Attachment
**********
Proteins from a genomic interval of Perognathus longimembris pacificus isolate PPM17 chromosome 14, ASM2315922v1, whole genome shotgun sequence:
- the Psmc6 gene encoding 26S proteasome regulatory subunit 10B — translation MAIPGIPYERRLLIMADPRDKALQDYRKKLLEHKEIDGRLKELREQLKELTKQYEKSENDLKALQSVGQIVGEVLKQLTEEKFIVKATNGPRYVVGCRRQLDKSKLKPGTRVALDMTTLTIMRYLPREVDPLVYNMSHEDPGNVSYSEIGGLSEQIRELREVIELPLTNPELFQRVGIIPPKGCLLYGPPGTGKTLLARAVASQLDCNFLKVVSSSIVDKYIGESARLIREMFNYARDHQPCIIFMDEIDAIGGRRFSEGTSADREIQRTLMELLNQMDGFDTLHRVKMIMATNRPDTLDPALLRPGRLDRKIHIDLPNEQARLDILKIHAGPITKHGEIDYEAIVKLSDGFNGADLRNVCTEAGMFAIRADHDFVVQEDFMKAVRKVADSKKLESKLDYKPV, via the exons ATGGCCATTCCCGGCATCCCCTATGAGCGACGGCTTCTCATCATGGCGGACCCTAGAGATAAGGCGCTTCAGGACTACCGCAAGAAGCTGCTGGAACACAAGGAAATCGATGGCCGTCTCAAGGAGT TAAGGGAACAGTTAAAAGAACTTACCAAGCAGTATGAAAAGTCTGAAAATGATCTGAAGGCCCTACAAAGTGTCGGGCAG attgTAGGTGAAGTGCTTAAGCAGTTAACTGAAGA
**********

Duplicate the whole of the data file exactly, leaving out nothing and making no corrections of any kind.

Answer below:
Proteins from a genomic interval of Perognathus longimembris pacificus isolate PPM17 chromosome 14, ASM2315922v1, whole genome shotgun sequence:
- the Psmc6 gene encoding 26S proteasome regulatory subunit 10B — translation MAIPGIPYERRLLIMADPRDKALQDYRKKLLEHKEIDGRLKELREQLKELTKQYEKSENDLKALQSVGQIVGEVLKQLTEEKFIVKATNGPRYVVGCRRQLDKSKLKPGTRVALDMTTLTIMRYLPREVDPLVYNMSHEDPGNVSYSEIGGLSEQIRELREVIELPLTNPELFQRVGIIPPKGCLLYGPPGTGKTLLARAVASQLDCNFLKVVSSSIVDKYIGESARLIREMFNYARDHQPCIIFMDEIDAIGGRRFSEGTSADREIQRTLMELLNQMDGFDTLHRVKMIMATNRPDTLDPALLRPGRLDRKIHIDLPNEQARLDILKIHAGPITKHGEIDYEAIVKLSDGFNGADLRNVCTEAGMFAIRADHDFVVQEDFMKAVRKVADSKKLESKLDYKPV, via the exons ATGGCCATTCCCGGCATCCCCTATGAGCGACGGCTTCTCATCATGGCGGACCCTAGAGATAAGGCGCTTCAGGACTACCGCAAGAAGCTGCTGGAACACAAGGAAATCGATGGCCGTCTCAAGGAGT TAAGGGAACAGTTAAAAGAACTTACCAAGCAGTATGAAAAGTCTGAAAATGATCTGAAGGCCCTACAAAGTGTCGGGCAG attgTAGGTGAAGTGCTTAAGCAGTTAACTGAAGA